Though we have much to learn yet adoption has already forced us to grow, change, and challenge our own assumptions. For example, before adopting African American kids we had no idea how important hair is in black culture. Hair must always be moisturized and well-groomed. Girls typically wear their hair in protective styles like cornrows or twists. Putting girls’ hair down in a twist out or an Afro is for special occasions only. Many white adoptive families (us included before we learned better!) keep their black daughters’ hair loose and dry. However, that choice leaves kids outsiders in the black community; unkempt hair outside the home is on par with wearing filthy clothes, not brushing your teeth, or never bathing. Likewise, many white families  just buzz their black sons’ hair at home – after all it’s cheaper and easier than heading out. However, black barbershops are a community cornerstone for black men and boys. Many black males get their hair lined up by their barber every week. Black barbershops are a place to socialize, develop inter-generational ties, share news, and learn skills for thriving as a minority in our society. Many adult transracial adoptees regret a childhood of standing out everywhere as the only representative of their race in white communities. They remember being the token black student in their grade, the only non-white kid at the park, and so on. Later, as independent adults who’ve lost the visible connection to their parents and token “white card” black adoptees often find themselves on the fringe of the white community, but unfamiliar with and uncomfortable in the black community as well. As adoptive parents, we believe adult adoptees are one of the best resources for learning pitfalls and plusses in adoptive parenting.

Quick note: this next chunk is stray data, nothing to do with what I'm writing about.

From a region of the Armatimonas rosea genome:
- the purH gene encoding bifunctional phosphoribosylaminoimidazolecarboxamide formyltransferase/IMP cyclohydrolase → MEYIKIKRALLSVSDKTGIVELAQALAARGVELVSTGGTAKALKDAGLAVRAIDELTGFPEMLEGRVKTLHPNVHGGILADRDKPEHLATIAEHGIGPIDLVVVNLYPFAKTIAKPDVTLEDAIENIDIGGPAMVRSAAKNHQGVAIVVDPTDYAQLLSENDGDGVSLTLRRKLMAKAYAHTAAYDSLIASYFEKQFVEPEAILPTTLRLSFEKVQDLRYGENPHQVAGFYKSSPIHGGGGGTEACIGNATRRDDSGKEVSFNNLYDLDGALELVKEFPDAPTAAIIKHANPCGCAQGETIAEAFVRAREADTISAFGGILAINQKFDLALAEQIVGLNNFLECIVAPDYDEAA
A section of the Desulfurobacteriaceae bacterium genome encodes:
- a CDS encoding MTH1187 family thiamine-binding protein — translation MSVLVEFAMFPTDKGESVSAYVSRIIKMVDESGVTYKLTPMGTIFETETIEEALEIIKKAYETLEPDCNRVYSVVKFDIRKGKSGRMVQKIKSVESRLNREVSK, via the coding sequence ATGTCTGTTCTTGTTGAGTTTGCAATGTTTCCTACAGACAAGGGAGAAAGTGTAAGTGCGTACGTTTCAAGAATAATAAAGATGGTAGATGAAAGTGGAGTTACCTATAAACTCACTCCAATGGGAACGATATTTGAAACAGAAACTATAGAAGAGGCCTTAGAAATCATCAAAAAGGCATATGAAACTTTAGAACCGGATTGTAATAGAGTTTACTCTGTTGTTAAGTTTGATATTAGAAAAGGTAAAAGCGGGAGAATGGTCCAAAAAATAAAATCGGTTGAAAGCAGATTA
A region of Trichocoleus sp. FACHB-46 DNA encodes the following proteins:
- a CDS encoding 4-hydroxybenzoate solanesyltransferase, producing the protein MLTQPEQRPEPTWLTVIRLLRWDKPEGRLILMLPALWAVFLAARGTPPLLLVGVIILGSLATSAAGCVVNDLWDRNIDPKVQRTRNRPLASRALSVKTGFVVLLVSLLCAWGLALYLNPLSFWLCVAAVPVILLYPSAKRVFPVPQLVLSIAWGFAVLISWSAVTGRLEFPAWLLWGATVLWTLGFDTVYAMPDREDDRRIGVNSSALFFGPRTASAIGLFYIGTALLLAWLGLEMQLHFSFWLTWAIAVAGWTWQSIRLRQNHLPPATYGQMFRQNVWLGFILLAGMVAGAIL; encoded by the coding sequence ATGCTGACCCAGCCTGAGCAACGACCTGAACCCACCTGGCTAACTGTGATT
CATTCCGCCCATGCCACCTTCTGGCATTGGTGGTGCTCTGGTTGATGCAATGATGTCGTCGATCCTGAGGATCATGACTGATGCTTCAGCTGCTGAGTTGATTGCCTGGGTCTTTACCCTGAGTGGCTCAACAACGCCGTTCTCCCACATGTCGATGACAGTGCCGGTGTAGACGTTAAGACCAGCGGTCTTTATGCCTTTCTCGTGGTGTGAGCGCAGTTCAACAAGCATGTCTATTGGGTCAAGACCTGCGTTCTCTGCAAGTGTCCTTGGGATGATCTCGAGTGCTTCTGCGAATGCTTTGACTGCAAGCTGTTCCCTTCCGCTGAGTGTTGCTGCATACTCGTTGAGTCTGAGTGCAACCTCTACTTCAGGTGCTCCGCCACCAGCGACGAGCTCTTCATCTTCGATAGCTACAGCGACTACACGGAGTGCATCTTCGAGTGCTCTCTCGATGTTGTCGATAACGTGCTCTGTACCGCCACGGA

Although we have several African-American neighbors, on average our new town is much less racially diverse than our old town. Since moving we’ve been hunting for church, school, commercial, and social opportunities with positive racial mirrors for our kids. Thanks to a recommendation from friends we finally found a great black barbershop. I grew up oblivious to racial issues and assuming that racism was rare or non-existent in our Midwestern town. Most neighbors would have said they didn’t see or care about color. But there, as anywhere, overt and systemic racism was all around us. My kindergarten teacher sent the only black students to the principle constantly because she didn’t want them in her class. Police stopped black boys just for waiting in their cars in predominantly white areas. A large group of young black men would have been viewed with suspicion by people in the community. What a healthy adjustment now, after lots of hunting, to find a barbershop full to bursting with black teenage boys sent by their parents for fresh cuts before church on Sunday, dads with young sons, businessmen, seniors out to socialize on a weekend morning. Where, for a change, our son blends in with the majority and my husband is the sole white guy in the room. Jack came back bursting with pride in his sharp looking bald fade (and delighted with the three lollipops he scored for a haircut). We’re happy to have another great resource for our son as he matures. That’s not to say he’s so mature right now. This is what happens when I ask him to smile for a photo with his sister: